Sujadi comes back telling me I can get a permit but only for a month and I must pay. I try not to act excited and ask: “How much?” He gets his calculator similar to the ladies in the central market trying to sell me some penis souvenir (more on that later) and types 375, he pauses and then types 25 and says: “That’s for me”. I actually try to negotiate with the cop and say I can only pay 300 total.

“I’m a cop, what do you do in your country?” he says.

“I’m a student, getting a masters.” I answer hoping the poor student story would work.

He laughs, “A student traveling in Indonesia, jajaja. Come tomorrow”.

Damn it! I scream to myself. “Look, here is my student ID” as I take out my UC Berkeley student ID. He relaxes.

“Come on, I really want to see Bali like local people. I’m traveling with my wife and I’ve heard Bali is beautiful and more than just Kuta and Ubud. Can we do 350 total, please?” as I type in the calculator 350.

He says, OK but come tomorrow. I take out my wallet and I say I can pay now, but I need it today. He says OK and quickly erases the calculator digits to avoid anyone seeing. I’m being scammed …

You need to picture this, I’m in the boss’ office, with a calculator in hand trying to negotiate a driver’s license with a cop. It was very surreal for me.

He leaves the office and as I wait a civilian walks in to the boss’ office with a smile on his face, a firm hand shake with a 100,000 rupiah bill in his hand for the boss saying: “Terima Kasim” — Thank you in Indonesian. Ok, I’m not the only one paying bribes to get things done.

After a few more minutes of waiting, he calls me over to a different room where they process the license. They have a computer with a web cam, a special printer on the side and I’m ecstatic! He asks me to wait in the side room for a few minutes. There is an empty desk with two chairs, two air conditioners and a huge server. I’m in the server room, by myself .. why I’m I being hidden from folks? The lady behind the computer calls me in, tells me to sit in front of her for the picture and finger prints. One minute later I’m back in the server room waiting for my permit and Officer scammer Sujadi comes back with my permit and requesting his money. I pay him 325,000 and then give him 25,000 separately saying this is for you. In reality, probably 200,000 was for him but I’ll never know.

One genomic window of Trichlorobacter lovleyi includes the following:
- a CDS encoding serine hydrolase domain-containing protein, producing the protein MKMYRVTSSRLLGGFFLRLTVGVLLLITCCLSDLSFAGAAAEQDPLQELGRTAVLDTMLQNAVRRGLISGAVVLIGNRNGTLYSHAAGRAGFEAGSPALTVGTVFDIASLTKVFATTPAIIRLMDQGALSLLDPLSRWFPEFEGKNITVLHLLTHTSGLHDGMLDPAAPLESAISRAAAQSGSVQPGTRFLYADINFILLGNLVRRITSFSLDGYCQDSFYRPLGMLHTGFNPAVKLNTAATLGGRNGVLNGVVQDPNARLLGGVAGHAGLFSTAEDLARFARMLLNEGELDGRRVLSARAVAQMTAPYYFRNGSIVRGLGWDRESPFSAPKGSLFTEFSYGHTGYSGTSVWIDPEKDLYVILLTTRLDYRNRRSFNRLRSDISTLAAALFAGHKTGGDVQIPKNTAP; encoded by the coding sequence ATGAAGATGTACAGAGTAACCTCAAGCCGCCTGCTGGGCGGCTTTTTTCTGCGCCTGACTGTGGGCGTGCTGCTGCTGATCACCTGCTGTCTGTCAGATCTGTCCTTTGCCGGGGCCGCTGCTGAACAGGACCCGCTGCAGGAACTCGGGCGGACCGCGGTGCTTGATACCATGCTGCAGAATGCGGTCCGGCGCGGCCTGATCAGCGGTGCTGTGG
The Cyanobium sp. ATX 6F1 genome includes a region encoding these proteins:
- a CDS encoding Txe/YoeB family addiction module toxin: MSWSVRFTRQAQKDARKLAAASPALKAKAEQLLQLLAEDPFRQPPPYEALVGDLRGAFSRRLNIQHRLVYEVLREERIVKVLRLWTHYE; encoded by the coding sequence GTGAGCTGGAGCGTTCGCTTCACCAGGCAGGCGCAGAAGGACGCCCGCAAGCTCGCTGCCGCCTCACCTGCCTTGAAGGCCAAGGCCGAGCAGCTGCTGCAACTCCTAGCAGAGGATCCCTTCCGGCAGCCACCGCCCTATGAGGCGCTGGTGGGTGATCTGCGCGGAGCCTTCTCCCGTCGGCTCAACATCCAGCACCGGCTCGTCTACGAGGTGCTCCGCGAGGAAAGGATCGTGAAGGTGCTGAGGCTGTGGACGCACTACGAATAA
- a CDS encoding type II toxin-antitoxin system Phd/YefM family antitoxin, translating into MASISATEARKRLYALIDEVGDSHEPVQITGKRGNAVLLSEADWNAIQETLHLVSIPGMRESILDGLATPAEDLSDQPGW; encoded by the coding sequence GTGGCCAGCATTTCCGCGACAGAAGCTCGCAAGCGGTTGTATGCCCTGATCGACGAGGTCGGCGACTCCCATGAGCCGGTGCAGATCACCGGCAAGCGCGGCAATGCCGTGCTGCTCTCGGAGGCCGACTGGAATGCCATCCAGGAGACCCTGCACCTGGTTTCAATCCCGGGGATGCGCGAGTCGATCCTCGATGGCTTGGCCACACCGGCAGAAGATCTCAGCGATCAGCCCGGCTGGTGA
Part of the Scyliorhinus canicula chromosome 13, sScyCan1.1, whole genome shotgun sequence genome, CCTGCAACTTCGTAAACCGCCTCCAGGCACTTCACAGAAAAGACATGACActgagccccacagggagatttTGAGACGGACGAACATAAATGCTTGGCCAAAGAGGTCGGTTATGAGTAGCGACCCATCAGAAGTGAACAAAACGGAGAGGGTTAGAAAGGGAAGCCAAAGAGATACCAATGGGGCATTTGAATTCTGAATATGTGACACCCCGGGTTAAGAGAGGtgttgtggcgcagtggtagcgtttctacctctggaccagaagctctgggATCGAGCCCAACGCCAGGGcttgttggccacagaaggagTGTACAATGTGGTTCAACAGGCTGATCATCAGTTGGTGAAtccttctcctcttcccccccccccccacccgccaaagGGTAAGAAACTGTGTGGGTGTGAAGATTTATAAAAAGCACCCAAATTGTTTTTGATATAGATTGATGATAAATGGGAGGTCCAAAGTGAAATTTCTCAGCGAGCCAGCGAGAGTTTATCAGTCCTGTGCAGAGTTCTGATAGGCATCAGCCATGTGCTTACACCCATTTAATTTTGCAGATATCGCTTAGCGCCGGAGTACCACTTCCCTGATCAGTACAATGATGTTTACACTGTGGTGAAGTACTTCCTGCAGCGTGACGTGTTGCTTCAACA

After the transaction, I ask if I can take a picture with him and his smile disappears in a flash. He says no no, thank you and quickly escorts me out of the building.

At this point it’s a mixed feeling between pissed off and happiness.. in the big scheme of things, for $35 and $3/day scooter, I get to cruise around Bali for 2 weeks with my brand new Indonesian Driver’s License!

Let the fun begin!

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  1. Hey!
    I am going to Bali in September, wanna do the same thing as You!

    Question: Does your US driving licence cover cars and motorbikes?

    Mine is for cars only, however, in Poland (and EU) its legal to drive scooter (not powerful engine) under it. If mine is just for cars, will I be able to get the Tourist Permit in Bali?

    Thanks for Your help!

  2. I love your story and pics. Thanks for sharing your story. It is a different system in Bali. But who is more corrupt? The police who agree to let you pay for the services they have given you, or you, the person who wants to drive in a foreign country without an International licence? Lucky for you the police let you find a way around your problem. The Bali system will only change when Indonesian police, nurse and teacher wages increase. Until then the system is that user pays and this supplements their very low wages.